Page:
Senate defeats move to restrict abortion in health care reform
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WASHINGTON -- The Senate this afternoon voted against an amendment to the health care bill that would have restricted abortion coverage.
Sen. Bob Casey Jr., D-Pa., signed on to the measure -- written by Sens. Ben Nelson, D-Neb., and Orrin Hatch, R-Utah -- but has said he will continue to look for a middle ground on the thorny cultural issue. The Senate voted 54-45 to table, or dispose of, the amendment in a mostly party-line vote.
The amendment mirrored a provision included in the House of Representatives bill barring women who receive federal subsidies from purchasing a health insurance plan on the newly created exchange that covers abortions. Abortion foes have said this is the only way to prevent federal funding for the procedure, as required under federal law.
Mr. Nelson has said that he will not vote for the underlying legislation -- which would expand health coverage to millions while overhauling the insurance system -- unless his position against government-funded abortion is satisfied. Mr. Casey, an anti-abortion Catholic, has maintained that he will vote for the final bill regardless, but he disagrees with the way it handles abortions in its current form.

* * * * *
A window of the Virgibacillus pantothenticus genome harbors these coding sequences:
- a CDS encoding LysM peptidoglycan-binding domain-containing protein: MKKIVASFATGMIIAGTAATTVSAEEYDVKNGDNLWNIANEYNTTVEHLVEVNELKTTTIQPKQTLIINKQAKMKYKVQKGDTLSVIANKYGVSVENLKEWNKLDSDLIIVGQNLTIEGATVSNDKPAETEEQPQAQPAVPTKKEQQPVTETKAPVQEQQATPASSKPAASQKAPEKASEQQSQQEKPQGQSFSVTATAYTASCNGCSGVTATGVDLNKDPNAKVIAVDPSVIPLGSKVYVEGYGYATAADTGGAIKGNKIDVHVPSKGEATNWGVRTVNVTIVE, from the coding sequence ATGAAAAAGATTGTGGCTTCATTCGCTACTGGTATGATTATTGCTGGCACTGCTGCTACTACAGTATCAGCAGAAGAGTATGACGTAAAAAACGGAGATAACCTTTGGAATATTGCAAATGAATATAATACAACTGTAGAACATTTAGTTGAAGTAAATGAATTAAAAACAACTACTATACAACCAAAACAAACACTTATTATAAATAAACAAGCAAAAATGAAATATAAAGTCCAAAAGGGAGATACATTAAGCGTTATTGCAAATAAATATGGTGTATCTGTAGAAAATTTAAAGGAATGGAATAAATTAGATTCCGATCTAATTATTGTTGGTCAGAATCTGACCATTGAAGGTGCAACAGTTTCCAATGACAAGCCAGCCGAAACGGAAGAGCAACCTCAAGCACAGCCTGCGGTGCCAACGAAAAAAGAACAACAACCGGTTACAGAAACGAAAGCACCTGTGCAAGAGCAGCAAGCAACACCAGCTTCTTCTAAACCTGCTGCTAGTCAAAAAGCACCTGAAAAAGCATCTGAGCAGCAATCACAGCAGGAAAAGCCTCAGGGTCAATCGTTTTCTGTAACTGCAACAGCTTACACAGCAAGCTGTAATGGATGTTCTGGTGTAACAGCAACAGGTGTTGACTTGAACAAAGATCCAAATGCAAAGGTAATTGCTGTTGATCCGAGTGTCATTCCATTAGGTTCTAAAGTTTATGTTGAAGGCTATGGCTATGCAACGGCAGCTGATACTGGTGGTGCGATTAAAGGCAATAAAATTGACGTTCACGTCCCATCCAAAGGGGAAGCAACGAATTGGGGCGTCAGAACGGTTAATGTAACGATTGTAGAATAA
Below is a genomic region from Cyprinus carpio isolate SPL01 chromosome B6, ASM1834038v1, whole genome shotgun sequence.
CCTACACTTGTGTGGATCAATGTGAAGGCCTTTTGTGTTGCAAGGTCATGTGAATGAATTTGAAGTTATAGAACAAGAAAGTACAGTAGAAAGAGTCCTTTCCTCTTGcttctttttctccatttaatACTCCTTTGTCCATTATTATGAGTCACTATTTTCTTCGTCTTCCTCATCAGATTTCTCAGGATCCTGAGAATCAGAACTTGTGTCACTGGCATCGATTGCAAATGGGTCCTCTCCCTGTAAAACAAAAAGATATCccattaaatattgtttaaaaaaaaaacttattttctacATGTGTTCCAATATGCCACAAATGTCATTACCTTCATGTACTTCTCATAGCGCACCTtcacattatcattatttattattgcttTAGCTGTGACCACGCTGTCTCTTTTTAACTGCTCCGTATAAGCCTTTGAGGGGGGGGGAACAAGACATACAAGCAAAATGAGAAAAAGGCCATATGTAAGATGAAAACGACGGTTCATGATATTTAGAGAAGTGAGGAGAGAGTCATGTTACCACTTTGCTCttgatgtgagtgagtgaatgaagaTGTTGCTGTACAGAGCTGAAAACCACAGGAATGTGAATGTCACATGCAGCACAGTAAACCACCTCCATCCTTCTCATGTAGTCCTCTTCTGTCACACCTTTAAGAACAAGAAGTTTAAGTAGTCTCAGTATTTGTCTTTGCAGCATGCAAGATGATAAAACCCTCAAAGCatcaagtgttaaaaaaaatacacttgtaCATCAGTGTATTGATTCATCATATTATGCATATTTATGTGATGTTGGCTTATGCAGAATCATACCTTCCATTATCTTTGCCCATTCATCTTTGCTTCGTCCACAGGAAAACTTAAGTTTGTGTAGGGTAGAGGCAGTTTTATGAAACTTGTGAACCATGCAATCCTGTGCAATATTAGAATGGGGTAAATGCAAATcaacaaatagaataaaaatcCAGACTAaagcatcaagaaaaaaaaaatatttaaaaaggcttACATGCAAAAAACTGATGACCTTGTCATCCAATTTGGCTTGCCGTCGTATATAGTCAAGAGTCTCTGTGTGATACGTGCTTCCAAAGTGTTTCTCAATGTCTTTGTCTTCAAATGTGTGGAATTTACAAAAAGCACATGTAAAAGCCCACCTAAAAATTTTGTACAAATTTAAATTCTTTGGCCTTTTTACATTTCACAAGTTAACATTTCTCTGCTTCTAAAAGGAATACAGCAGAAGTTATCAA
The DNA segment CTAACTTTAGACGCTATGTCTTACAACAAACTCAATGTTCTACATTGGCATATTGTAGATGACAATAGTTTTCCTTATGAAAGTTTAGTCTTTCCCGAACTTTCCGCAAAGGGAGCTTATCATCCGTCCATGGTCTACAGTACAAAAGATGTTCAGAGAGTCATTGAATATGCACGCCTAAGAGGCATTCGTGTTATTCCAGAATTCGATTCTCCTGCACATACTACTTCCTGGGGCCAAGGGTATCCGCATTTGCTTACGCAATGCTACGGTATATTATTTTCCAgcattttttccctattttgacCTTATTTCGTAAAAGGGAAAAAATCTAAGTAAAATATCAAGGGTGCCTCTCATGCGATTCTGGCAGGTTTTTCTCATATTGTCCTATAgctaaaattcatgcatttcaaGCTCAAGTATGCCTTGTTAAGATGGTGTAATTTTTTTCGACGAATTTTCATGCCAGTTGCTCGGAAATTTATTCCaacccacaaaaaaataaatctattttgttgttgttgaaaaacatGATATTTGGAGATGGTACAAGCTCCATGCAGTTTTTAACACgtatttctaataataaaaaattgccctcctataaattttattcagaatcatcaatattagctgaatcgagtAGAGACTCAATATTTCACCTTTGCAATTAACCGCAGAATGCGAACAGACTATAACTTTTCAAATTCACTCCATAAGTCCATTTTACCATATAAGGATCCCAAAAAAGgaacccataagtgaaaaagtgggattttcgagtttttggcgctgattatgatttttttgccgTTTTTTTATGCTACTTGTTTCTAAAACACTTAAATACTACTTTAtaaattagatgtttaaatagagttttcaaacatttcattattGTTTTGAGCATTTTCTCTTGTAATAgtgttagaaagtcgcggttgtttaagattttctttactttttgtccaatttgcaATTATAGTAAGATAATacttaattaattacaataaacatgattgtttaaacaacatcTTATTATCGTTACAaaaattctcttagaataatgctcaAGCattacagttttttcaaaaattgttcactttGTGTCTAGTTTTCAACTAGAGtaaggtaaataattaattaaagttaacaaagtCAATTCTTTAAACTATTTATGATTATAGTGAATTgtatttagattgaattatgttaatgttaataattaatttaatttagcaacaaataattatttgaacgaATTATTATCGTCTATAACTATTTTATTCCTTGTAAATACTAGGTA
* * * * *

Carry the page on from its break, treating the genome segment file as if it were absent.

The bill, melded together by Majority Leader Harry Reid of Nevada, mandates that at least one plan on the exchange cover abortions and at least one not offer the coverage. It requires funding for abortions to come from a separate pool that doesn't use taxpayer dollars.
Anti-abortion groups say this amounts to selective accounting and taxpayer funds still are going to abortions. Abortion-rights groups say taking away coverage from the exchange will hinder access to the procedure.
Sen. Arlen Specter, D-Pa., voted against the amendment and gave a floor speech against it last night.
Abortion and the public option -- a government-run insurer -- remain the biggest hurdles to passing the health reform bill, and Democratic leaders are continuing to negotiate potential compromises.
First Published December 8, 2009 5:54 pm